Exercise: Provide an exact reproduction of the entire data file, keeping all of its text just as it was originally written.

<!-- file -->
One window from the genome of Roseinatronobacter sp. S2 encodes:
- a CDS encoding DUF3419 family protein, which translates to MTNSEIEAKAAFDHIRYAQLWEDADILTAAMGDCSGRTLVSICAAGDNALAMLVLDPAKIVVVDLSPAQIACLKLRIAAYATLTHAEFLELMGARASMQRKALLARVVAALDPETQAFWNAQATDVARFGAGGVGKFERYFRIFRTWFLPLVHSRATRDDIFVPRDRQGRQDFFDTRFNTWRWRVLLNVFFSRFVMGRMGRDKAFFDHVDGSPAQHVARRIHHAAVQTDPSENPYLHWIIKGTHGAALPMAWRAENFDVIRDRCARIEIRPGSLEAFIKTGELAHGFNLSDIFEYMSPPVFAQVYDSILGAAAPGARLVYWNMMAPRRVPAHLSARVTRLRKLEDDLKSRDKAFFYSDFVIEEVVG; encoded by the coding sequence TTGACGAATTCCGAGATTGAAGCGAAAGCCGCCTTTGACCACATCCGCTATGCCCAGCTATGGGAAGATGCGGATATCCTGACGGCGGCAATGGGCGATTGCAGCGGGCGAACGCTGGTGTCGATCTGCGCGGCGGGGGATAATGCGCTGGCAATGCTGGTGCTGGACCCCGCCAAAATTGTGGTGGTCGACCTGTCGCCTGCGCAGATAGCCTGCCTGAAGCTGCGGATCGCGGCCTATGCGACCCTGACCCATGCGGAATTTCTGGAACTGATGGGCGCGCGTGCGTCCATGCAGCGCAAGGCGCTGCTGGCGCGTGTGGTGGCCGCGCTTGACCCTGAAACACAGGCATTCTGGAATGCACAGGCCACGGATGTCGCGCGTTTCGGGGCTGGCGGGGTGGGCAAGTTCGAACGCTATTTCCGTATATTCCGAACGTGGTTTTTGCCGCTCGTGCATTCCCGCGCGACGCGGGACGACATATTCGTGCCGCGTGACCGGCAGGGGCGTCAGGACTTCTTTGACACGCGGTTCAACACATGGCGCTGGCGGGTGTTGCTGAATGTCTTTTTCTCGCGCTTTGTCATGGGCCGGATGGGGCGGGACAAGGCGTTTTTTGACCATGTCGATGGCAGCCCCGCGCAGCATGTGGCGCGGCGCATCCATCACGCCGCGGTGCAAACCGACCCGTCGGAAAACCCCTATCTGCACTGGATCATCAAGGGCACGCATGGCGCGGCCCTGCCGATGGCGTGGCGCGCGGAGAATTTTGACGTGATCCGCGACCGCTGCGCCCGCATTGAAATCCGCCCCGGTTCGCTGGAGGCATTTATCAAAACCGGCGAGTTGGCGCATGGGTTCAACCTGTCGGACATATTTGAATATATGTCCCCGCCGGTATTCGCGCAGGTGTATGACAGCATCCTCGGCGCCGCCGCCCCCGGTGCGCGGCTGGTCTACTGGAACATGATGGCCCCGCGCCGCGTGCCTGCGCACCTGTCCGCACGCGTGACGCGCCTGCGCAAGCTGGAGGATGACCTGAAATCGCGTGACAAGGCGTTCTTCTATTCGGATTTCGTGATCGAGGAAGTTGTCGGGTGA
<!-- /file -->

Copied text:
One window from the genome of Roseinatronobacter sp. S2 encodes:
- a CDS encoding DUF3419 family protein, which translates to MTNSEIEAKAAFDHIRYAQLWEDADILTAAMGDCSGRTLVSICAAGDNALAMLVLDPAKIVVVDLSPAQIACLKLRIAAYATLTHAEFLELMGARASMQRKALLARVVAALDPETQAFWNAQATDVARFGAGGVGKFERYFRIFRTWFLPLVHSRATRDDIFVPRDRQGRQDFFDTRFNTWRWRVLLNVFFSRFVMGRMGRDKAFFDHVDGSPAQHVARRIHHAAVQTDPSENPYLHWIIKGTHGAALPMAWRAENFDVIRDRCARIEIRPGSLEAFIKTGELAHGFNLSDIFEYMSPPVFAQVYDSILGAAAPGARLVYWNMMAPRRVPAHLSARVTRLRKLEDDLKSRDKAFFYSDFVIEEVVG; encoded by the coding sequence TTGACGAATTCCGAGATTGAAGCGAAAGCCGCCTTTGACCACATCCGCTATGCCCAGCTATGGGAAGATGCGGATATCCTGACGGCGGCAATGGGCGATTGCAGCGGGCGAACGCTGGTGTCGATCTGCGCGGCGGGGGATAATGCGCTGGCAATGCTGGTGCTGGACCCCGCCAAAATTGTGGTGGTCGACCTGTCGCCTGCGCAGATAGCCTGCCTGAAGCTGCGGATCGCGGCCTATGCGACCCTGACCCATGCGGAATTTCTGGAACTGATGGGCGCGCGTGCGTCCATGCAGCGCAAGGCGCTGCTGGCGCGTGTGGTGGCCGCGCTTGACCCTGAAACACAGGCATTCTGGAATGCACAGGCCACGGATGTCGCGCGTTTCGGGGCTGGCGGGGTGGGCAAGTTCGAACGCTATTTCCGTATATTCCGAACGTGGTTTTTGCCGCTCGTGCATTCCCGCGCGACGCGGGACGACATATTCGTGCCGCGTGACCGGCAGGGGCGTCAGGACTTCTTTGACACGCGGTTCAACACATGGCGCTGGCGGGTGTTGCTGAATGTCTTTTTCTCGCGCTTTGTCATGGGCCGGATGGGGCGGGACAAGGCGTTTTTTGACCATGTCGATGGCAGCCCCGCGCAGCATGTGGCGCGGCGCATCCATCACGCCGCGGTGCAAACCGACCCGTCGGAAAACCCCTATCTGCACTGGATCATCAAGGGCACGCATGGCGCGGCCCTGCCGATGGCGTGGCGCGCGGAGAATTTTGACGTGATCCGCGACCGCTGCGCCCGCATTGAAATCCGCCCCGGTTCGCTGGAGGCATTTATCAAAACCGGCGAGTTGGCGCATGGGTTCAACCTGTCGGACATATTTGAATATATGTCCCCGCCGGTATTCGCGCAGGTGTATGACAGCATCCTCGGCGCCGCCGCCCCCGGTGCGCGGCTGGTCTACTGGAACATGATGGCCCCGCGCCGCGTGCCTGCGCACCTGTCCGCACGCGTGACGCGCCTGCGCAAGCTGGAGGATGACCTGAAATCGCGTGACAAGGCGTTCTTCTATTCGGATTTCGTGATCGAGGAAGTTGTCGGGTGA